Yesterday I spoke about building tidymodels models using my package {tidyAML} and {shiny}. I have made an update to it, and will continue to make updates to it this week.

I have added all of the supported engines for regression problems only, NOT classification yet, that will be tomorrow’s work. I will then add a drop down for users to pick which backend function they want to use from {parsnp} like linear_reg().

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Hybrid ML and Rules-Based Fraud Detection

Ayodeji Ogunlami mixes approaches:

In developing this hybrid system, sets of rules are required as well as a machine learning model. I would be making use of a vehicle insurance dataset from Kaggle in this demonstration.

The dataset can be downloaded from this link:

The ML model would be built using a random forest classifier on Azure Databricks using Pyspark.

This seems to be the most sensible approach, especially given how rare actual fraud incidents are and what that imbalance does to classification algorithms.

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Improving the Robustness of ML Model Deployment

Alexander Billington shares a few tools and tips:

Machine learning (ML) model deployment is a critical part of the MLOps lifecycle, and it can be a challenging process. In the previous blog, we explored how Azure Functions can simplify the deployment process. However, there are many other factors to consider when deploying ML models to production environments. In this blog, we’ll delve deeper into some of the essential hints and tips for more robust model deployments. We’ll look at topics such as proper model versioning and packaging, data validation, and performative code optimisations. By implementing these practices, data scientists and ML engineers can ensure their models are deployed efficiently, accurately, and with minimal downtime.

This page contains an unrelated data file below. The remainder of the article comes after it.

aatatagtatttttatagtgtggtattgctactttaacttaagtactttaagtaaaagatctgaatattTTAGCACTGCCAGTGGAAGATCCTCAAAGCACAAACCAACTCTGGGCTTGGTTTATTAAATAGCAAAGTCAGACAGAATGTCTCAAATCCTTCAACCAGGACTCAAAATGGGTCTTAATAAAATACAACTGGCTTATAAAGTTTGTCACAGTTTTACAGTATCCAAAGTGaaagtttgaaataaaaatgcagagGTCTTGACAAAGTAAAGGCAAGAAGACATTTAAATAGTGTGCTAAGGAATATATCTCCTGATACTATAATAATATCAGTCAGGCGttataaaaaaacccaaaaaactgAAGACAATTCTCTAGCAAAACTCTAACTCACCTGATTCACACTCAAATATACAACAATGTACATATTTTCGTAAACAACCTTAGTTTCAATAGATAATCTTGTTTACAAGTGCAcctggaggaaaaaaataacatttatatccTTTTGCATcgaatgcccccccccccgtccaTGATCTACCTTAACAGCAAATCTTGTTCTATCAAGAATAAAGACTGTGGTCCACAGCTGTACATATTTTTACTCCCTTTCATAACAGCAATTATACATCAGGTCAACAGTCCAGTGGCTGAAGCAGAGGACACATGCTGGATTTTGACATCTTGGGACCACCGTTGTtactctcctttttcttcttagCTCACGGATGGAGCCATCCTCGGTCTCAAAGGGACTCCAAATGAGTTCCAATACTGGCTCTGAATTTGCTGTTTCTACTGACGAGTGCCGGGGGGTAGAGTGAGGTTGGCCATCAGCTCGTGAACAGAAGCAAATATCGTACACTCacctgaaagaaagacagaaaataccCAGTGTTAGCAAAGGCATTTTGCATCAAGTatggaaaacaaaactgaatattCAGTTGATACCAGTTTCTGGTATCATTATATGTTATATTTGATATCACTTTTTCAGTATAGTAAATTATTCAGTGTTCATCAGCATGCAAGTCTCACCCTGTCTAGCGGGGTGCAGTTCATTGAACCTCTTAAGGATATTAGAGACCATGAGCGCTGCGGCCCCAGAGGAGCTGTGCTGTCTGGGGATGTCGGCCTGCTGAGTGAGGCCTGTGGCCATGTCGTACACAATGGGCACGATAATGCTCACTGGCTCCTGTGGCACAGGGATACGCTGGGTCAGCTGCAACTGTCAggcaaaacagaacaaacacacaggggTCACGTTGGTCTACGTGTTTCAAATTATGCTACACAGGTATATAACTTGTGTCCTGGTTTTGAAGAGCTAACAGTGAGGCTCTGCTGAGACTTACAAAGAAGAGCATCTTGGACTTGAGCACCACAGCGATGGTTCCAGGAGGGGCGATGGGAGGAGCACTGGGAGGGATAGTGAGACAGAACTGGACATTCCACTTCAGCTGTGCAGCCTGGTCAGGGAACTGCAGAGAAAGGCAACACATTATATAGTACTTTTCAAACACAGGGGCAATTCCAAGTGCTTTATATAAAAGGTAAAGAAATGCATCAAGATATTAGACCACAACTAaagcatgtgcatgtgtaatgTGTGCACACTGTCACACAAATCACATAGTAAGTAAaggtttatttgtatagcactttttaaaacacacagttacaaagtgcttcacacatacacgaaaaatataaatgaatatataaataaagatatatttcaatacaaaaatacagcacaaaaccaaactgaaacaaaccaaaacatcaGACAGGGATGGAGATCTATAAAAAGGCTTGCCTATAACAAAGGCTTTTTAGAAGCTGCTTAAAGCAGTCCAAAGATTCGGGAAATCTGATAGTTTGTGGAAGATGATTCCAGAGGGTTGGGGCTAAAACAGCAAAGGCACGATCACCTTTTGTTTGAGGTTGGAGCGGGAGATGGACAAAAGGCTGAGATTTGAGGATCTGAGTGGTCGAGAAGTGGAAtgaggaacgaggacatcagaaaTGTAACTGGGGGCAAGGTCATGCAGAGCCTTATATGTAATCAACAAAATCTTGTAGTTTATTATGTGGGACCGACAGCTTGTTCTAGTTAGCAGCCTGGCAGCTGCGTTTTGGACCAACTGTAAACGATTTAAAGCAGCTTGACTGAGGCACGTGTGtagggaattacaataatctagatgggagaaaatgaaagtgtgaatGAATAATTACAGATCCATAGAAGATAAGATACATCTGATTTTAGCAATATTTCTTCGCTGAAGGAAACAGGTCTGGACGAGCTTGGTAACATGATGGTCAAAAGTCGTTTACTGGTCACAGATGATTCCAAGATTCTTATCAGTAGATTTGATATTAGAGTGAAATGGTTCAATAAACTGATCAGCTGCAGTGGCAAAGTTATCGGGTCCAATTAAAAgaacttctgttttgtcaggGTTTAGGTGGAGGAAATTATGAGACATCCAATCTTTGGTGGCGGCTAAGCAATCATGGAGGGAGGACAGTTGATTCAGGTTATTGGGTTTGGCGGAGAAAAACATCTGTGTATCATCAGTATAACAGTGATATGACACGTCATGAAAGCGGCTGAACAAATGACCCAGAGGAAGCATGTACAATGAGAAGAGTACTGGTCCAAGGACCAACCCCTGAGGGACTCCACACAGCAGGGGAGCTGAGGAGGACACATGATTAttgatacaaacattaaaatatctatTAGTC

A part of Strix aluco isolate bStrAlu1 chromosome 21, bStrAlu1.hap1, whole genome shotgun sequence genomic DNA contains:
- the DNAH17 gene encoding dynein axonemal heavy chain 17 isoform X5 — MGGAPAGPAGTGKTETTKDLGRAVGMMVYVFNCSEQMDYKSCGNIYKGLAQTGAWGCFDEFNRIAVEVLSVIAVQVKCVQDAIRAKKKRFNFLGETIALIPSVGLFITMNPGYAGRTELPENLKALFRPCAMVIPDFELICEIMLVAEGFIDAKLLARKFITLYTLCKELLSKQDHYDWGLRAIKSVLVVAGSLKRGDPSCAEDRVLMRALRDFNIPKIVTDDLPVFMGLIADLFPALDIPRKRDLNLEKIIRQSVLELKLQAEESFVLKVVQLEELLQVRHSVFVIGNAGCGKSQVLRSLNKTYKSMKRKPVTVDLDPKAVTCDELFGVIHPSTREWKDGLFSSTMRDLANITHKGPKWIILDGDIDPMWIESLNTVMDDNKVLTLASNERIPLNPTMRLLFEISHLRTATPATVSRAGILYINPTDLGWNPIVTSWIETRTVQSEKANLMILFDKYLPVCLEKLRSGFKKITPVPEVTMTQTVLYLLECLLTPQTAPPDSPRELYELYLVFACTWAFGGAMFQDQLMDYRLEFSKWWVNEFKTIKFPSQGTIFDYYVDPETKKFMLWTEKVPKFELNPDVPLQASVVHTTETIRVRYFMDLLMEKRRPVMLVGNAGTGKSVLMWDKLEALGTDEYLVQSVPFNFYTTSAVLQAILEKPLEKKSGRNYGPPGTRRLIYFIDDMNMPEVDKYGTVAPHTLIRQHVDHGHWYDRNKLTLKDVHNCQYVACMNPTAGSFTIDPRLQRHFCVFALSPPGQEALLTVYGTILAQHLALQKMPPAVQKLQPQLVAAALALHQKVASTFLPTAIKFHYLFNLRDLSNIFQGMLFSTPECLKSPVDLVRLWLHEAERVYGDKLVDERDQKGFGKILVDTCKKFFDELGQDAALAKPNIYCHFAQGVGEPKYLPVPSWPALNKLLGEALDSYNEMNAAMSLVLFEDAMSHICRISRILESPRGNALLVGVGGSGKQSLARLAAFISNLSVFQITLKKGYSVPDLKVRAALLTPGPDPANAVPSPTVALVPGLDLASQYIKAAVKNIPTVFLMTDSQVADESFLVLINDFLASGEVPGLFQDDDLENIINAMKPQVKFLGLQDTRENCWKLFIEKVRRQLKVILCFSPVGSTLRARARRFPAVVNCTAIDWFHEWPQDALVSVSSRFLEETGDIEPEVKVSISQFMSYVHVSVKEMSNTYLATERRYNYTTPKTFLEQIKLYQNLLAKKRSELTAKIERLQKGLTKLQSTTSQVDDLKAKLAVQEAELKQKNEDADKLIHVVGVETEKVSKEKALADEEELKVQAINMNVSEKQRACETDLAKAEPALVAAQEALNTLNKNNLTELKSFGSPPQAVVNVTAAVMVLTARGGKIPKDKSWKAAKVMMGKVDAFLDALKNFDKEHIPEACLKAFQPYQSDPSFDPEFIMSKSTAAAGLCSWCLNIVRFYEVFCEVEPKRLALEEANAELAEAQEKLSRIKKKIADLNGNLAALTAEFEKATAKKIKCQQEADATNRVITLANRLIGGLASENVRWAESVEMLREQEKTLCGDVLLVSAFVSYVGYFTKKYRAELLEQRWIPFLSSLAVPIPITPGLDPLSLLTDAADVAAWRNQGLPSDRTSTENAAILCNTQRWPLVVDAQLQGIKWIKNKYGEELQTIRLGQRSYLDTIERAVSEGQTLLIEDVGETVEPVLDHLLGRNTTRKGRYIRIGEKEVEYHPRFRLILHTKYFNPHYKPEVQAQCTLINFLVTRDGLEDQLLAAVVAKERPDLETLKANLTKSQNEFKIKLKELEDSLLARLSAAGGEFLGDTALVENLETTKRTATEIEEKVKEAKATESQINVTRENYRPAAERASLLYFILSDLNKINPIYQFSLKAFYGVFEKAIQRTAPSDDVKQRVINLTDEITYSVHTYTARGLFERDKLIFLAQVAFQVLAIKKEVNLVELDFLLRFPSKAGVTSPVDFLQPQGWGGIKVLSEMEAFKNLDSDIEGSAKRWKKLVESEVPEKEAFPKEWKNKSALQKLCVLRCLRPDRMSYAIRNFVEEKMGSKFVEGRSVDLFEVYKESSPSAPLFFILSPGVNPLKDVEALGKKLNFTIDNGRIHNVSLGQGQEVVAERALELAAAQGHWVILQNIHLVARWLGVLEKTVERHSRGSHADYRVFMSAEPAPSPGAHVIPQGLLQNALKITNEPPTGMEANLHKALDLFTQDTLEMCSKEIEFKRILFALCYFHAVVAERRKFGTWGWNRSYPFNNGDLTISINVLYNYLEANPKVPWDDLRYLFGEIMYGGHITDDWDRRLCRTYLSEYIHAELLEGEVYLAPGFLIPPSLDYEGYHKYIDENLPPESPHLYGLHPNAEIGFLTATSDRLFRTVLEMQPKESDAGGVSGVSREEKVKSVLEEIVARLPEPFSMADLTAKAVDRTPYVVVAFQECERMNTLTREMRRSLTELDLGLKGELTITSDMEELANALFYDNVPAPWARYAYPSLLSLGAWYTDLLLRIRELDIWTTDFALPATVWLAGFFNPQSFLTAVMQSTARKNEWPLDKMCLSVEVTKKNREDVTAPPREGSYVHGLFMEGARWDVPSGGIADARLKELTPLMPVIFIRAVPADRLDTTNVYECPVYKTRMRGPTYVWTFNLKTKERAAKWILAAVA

MLflow is definitely a good recommendation, as is Pydantic (which is on my to-learn list…one of these days).

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Model Deployment using Azure Functions

Alexander Billington needs to get that new model out:

Deploying machine learning (ML) models into production can be challenging, as it requires careful consideration of various factors such as scalability, reliability, and maintainability. While developing an ML model is an exciting process, deploying it into production can be a daunting task. The challenges faced in productionising data science projects can range from infrastructure to version control, model monitoring to integration with other systems. This blog will take a look at how Azure Functions can simplify the deployment process, getting models into production quickly and robustly to maximise their value.

I like this approach and find it interesting, as most of the time, the MLOps model Microsoft recommends has you scheduling Azure DevOps pipelines / GitHub Actions periodically or when new training data hits a specific folder. If you have some non-standard trigger for an action, this is a good way to get you going.

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Visualizing PyTorch Models

Adrian Tam describes a model:

PyTorch is a deep learning library. You can build very sophisticated deep learning models with PyTorch. However, there are times you want to have a graphical representation of your model architecture. In this post, you will learn: